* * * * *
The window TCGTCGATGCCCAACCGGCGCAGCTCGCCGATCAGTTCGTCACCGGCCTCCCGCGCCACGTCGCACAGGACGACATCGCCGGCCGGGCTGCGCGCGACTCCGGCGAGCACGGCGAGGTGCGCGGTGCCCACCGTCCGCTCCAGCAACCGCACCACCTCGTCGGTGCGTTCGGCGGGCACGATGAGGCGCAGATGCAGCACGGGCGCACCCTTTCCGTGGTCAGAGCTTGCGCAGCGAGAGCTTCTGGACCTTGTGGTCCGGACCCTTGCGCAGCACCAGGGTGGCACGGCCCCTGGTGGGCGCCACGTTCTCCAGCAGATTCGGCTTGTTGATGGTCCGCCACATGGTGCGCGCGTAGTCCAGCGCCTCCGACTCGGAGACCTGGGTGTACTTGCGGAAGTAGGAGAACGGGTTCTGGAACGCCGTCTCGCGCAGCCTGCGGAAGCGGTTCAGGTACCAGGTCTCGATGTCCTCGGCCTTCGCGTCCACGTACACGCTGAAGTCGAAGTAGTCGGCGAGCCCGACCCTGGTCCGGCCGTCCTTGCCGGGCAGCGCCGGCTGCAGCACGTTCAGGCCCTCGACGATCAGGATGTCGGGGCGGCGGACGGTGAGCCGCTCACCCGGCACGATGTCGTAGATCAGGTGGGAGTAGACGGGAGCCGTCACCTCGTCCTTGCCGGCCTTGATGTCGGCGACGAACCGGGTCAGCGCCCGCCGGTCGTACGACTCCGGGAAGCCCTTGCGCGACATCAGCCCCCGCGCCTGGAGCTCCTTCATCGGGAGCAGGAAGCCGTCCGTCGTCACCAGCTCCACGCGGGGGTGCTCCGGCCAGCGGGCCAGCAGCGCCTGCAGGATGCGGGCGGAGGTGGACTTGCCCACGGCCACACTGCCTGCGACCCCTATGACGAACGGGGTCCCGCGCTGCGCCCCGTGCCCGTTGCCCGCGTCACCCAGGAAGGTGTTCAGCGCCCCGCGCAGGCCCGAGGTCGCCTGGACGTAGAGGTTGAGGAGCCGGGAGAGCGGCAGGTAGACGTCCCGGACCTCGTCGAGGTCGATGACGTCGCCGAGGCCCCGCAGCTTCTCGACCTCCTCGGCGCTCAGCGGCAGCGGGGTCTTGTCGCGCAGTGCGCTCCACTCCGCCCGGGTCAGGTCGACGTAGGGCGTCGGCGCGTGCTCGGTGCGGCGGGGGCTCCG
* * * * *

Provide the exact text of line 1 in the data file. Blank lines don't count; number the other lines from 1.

The window TCGTCGATGCCCAACCGGCGCAGCTCGCCGATCAGTTCGTCACCGGCCTCCCGCGCCACGTCGCACAGGACGACATCGCCGGCCGGGCTGCGCGCGACTCCGGCGAGCACGGCGAGGTGCGCGGTGCCCACCGTCCGCTCCAGCAACCGCACCACCTCGTCGGTGCGTTCGGCGGGCACGATGAGGCGCAGATGCAGCACGGGCGCACCCTTTCCGTGGTCAGAGCTTGCGCAGCGAGAGCTTCTGGACCTTGTGGTCCGGACCCTTGCGCAGCACCAGGGTGGCACGGCCCCTGGTGGGCGCCACGTTCTCCAGCAGATTCGGCTTGTTGATGGTCCGCCACATGGTGCGCGCGTAGTCCAGCGCCTCCGACTCGGAGACCTGGGTGTACTTGCGGAAGTAGGAGAACGGGTTCTGGAACGCCGTCTCGCGCAGCCTGCGGAAGCGGTTCAGGTACCAGGTCTCGATGTCCTCGGCCTTCGCGTCCACGTACACGCTGAAGTCGAAGTAGTCGGCGAGCCCGACCCTGGTCCGGCCGTCCTTGCCGGGCAGCGCCGGCTGCAGCACGTTCAGGCCCTCGACGATCAGGATGTCGGGGCGGCGGACGGTGAGCCGCTCACCCGGCACGATGTCGTAGATCAGGTGGGAGTAGACGGGAGCCGTCACCTCGTCCTTGCCGGCCTTGATGTCGGCGACGAACCGGGTCAGCGCCCGCCGGTCGTACGACTCCGGGAAGCCCTTGCGCGACATCAGCCCCCGCGCCTGGAGCTCCTTCATCGGGAGCAGGAAGCCGTCCGTCGTCACCAGCTCCACGCGGGGGTGCTCCGGCCAGCGGGCCAGCAGCGCCTGCAGGATGCGGGCGGAGGTGGACTTGCCCACGGCCACACTGCCTGCGACCCCTATGACGAACGGGGTCCCGCGCTGCGCCCCGTGCCCGTTGCCCGCGTCACCCAGGAAGGTGTTCAGCGCCCCGCGCAGGCCCGAGGTCGCCTGGACGTAGAGGTTGAGGAGCCGGGAGAGCGGCAGGTAGACGTCCCGGACCTCGTCGAGGTCGATGACGTCGCCGAGGCCCCGCAGCTTCTCGACCTCCTCGGCGCTCAGCGGCAGCGGGGTCTTGTCGCGCAGTGCGCTCCACTCCGCCCGGGTCAGGTCGACGTAGGGCGTCGGCGCGTGCTCGGTGCGGCGGGGGCTCCG